WASHINGTON – Yesterday, U.S. Senators Ben Cardin and Chris Van Hollen, as well as Congressmen Elijah E. Cummings, Dutch Ruppersberger, and Jamie Raskin (all D-Md.), met with Federal Aviation Administration (FAA) Acting Administrator Daniel Elwell to discuss the ongoing community concerns surrounding the development of NextGen flight paths at both Baltimore-Washington International and Ronald Reagan National Airports. The new paths have created significant noise issues, and to date, the FAA has been unable to effectively engage with the community roundtables that have repeatedly tried to provide input on ways to mitigate the problem.
“There are real issues of concern for Marylanders who have had flight paths forced upon them and I am hopeful from our discussion that the FAA will redouble its efforts to engage with our communities, to understand our constituents’ concerns, and to explain the implications of such changes as we move into the next phase of NextGen for safety, noise, and the performance of our aviation system,” said Senator Cardin. “Greater efficiencies and safety are important, but it is paramount that the FAA recognizes the critical need for greater transparency at each step of its decision-making process.”
“For years, I have been pushing the FAA to be proactive in reducing excessive noise – which is seriously compromising the quality of life of our constituents. Families across the region have spoken out about the issue, and we made sure Acting Administrator Elwell heard directly from us about those concerns,” said Senator Van Hollen. “I will continue to work with all parties involved to ensure that the FAA gives additional consideration to cumulative noise impacts and works more cooperatively with local communities on flight path issues.”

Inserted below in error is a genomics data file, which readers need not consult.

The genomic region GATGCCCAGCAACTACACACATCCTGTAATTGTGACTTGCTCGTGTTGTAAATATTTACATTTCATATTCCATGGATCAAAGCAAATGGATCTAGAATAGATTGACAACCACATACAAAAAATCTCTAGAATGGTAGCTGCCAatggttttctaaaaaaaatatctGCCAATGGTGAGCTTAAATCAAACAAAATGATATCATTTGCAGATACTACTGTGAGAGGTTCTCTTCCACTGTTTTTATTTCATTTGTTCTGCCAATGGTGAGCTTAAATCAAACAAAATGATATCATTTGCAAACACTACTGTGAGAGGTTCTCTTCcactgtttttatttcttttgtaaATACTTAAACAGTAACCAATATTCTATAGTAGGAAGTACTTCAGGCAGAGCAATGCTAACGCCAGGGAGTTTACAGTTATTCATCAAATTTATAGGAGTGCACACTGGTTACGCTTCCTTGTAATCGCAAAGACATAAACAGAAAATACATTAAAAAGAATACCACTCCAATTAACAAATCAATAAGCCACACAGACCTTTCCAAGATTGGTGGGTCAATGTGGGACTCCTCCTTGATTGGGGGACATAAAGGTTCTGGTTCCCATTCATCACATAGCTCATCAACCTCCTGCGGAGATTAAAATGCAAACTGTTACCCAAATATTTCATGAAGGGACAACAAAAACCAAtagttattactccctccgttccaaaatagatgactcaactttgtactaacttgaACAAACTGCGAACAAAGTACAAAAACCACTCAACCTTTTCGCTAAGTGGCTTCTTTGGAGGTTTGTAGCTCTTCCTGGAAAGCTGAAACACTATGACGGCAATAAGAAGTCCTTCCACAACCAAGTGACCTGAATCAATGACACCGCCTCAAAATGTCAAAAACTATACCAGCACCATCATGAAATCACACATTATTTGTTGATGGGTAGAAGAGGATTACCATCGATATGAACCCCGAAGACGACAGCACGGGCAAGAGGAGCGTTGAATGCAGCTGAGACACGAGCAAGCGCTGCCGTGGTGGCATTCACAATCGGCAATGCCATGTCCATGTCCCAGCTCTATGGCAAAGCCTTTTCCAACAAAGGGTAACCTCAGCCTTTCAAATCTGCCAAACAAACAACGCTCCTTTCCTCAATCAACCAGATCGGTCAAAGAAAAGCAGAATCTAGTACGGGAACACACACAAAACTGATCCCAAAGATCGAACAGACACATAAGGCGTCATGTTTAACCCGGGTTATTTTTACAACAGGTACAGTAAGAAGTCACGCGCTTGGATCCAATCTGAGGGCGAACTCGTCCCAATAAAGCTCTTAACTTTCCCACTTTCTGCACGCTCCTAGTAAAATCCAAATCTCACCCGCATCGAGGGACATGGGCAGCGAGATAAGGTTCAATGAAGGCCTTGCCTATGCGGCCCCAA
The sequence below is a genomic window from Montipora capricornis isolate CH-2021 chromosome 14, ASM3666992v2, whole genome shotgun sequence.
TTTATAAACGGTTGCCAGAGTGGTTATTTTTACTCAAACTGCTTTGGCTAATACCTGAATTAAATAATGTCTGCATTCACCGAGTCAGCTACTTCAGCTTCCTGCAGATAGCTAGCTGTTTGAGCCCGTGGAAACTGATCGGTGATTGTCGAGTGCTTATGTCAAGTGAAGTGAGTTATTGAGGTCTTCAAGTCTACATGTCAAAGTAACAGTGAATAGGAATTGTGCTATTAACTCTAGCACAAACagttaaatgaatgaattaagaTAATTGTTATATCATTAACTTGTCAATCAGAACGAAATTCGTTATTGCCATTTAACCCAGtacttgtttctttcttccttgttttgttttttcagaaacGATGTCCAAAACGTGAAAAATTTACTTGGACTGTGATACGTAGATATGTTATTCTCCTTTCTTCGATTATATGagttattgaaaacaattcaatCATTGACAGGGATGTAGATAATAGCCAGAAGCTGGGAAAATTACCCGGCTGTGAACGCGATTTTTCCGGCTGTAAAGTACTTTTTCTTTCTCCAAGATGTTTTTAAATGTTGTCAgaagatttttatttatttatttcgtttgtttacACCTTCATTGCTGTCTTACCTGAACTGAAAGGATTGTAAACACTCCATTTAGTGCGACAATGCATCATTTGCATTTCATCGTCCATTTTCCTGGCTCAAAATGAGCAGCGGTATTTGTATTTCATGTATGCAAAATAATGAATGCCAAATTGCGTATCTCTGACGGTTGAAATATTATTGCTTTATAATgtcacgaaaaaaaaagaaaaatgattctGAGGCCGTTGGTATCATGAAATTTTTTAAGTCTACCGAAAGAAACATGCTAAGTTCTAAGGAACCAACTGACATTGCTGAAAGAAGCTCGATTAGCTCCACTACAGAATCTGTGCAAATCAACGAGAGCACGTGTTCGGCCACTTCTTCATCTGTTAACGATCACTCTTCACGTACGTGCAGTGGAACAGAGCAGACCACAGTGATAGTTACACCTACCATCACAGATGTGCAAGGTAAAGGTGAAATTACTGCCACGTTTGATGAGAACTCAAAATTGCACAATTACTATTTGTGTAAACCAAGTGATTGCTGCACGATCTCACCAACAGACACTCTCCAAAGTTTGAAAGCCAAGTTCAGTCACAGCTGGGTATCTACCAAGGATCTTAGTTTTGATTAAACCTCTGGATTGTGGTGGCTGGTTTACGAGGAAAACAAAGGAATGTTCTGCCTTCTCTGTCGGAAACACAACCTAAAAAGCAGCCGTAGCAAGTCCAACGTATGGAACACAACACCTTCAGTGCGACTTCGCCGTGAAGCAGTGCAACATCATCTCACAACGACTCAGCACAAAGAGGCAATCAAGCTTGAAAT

“FAA leaders acknowledged that new flight patterns—and the increasing number of flights serving BWI—have raised noise levels in local communities. I was pleased that FAA expressed a renewed willingness to engage with the community to discuss and address their concerns. I will be watching to ensure FAA keeps it commitment and resumes meaningful engagement with residents to assess ways of easing the strain that airport noise is causing,” said Congressman Cummings.
“It’s been four years, and we are still hearing from constituents whose mental and physical health have been impacted by these flight paths. Enough is enough – it’s time for the FAA, Congress and local leaders to put our heads together and reach a compromise that restores to citizens the quality of life they deserve,” said Congressman Ruppersberger.
“Our delegation had a productive meeting yesterday with the Acting FAA Administrator Daniel Elwell and Regional Administrator for the Eastern Region Jenny Solomon. We discussed the FAA’s changes to flight paths for Runway 19 at Washington National Airport, which were announced at last month’s Community Working Group meeting. Although the new departure path is necessary for security reasons and will go into effect in January 2020, the FAA agreed to delay the August 2019 implementation date of the new arrival path in order to engage in conversations with the Community Working Group about future plans. We emphasized that public communication, consultation and participation are essential in this process. I want to thank the Quiet Skies Coalition and other concerned groups and citizens for their hard work and engagement on this problem affecting our community. We will continue to monitor this process closely and look forward to working with the FAA, the Community Working Group, the Quiet Skies Coalition, and others as we move ahead,” said Congressman Raskin.